how big must the battery be, which axes do I use, etc.
And what was the advantage for us, and that was also our approach: We stepped right into the hardware, i.e. we needed the first concept vehicles in the first 6 months, the one you all know from the test drives.
The main goal here was to bring Sono Motors’ vision closer to the community and to show to the world what the Sion really brings in terms of everyday benefits. What happened after was: We went on a test drive tour and this gave us the huge advantage of getting the
feedback we got from the community, and integrate it directly into our vehicle development. In this way we have improved the all-round visibility in the vehicle, improved ergonomics – and other issues. “With how many suppliers did you actually talk to?” As you can imagine, in our vehicle we have over 1000 parts, and to find over 100 suppliers for 1000 parts, to negotiate, to coordinate schedules, that has been an enormous effort, which we have successfully completed. And then what happened: At the end of this concept phase there will be a concept release. This means that you release a solution through your supplier network and the first CAD and CAE investigations,
which you have worked out beforehand, and then go into series development.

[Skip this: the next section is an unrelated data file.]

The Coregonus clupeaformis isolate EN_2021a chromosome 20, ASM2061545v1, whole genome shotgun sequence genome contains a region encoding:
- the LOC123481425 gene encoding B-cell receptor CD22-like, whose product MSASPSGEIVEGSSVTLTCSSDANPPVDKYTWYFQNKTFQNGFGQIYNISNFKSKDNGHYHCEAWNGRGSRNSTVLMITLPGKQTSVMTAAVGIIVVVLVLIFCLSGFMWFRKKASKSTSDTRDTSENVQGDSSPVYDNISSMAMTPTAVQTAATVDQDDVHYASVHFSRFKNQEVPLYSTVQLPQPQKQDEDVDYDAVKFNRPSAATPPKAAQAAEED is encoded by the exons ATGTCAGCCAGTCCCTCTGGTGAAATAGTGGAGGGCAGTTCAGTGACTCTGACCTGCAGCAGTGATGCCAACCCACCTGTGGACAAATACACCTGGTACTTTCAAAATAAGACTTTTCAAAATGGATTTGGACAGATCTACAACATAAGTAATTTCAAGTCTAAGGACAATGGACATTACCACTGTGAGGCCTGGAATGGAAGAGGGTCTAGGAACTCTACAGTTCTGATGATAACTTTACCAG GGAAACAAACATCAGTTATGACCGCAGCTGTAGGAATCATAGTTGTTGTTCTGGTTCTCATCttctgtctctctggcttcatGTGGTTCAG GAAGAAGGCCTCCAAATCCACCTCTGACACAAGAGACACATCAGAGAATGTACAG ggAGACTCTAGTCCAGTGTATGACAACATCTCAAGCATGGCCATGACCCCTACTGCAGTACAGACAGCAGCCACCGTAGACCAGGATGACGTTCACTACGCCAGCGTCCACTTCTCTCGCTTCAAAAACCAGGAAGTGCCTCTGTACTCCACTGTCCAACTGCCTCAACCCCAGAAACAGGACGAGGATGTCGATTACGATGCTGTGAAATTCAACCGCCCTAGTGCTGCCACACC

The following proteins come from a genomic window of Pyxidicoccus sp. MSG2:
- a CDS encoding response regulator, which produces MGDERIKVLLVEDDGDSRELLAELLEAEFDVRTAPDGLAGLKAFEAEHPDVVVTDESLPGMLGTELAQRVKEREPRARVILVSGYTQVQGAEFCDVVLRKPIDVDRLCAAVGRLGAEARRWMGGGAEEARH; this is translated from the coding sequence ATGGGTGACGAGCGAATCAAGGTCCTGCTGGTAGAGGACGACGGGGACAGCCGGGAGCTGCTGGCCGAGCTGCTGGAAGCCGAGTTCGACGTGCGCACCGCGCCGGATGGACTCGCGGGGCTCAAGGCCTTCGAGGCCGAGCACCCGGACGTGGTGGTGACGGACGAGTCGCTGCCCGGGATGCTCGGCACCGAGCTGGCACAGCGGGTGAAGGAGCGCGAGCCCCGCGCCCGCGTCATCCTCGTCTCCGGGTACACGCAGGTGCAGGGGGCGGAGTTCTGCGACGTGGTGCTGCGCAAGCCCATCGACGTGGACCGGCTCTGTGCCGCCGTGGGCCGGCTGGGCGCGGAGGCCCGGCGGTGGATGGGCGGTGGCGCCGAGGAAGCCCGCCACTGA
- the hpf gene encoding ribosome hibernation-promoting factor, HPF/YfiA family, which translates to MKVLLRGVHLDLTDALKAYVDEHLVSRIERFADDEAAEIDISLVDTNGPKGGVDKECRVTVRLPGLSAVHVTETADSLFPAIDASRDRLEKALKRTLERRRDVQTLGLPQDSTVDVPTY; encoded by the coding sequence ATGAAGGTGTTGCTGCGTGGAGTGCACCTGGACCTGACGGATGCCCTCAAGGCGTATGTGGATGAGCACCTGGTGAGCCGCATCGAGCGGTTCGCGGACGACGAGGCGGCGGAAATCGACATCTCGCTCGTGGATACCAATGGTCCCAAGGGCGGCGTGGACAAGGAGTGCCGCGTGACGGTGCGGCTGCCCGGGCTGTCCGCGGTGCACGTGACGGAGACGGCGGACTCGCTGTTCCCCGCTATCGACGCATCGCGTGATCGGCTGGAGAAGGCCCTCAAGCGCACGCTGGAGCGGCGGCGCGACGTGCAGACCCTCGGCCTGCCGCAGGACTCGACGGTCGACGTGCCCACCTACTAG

This is the so-called design phase. Then you really go into detail, you take your package and your CAD and then you must figure out the details. “Do you need more prototypes until start of production?” What happens in the middle here, in this design phase: You also go into the next degree of maturity of your vehicle. At the beginning we saw the SVC1, the concept car. In this design phase you build the SVC2, the so-called development vehicle which is mainly to calibrate the powertrain and to do our Chassis Road-Load-Data Acquisition. And of course you build more hardware, like Powertrain Bench E/E Bench etc., support the development of the virtual vehicle with hardware and then you can drive the test results and loops directly here. “What does SVC mean?” So SVC basically stands for “Stage of Vehicle Construction”. It means the individual state of development of the vehicle. This goes up to stage 4 in our case. This reflects the degree of maturity or the state of development of the vehicle. “How do you develop a vehicle virtually?” Basically, one can imagine there is always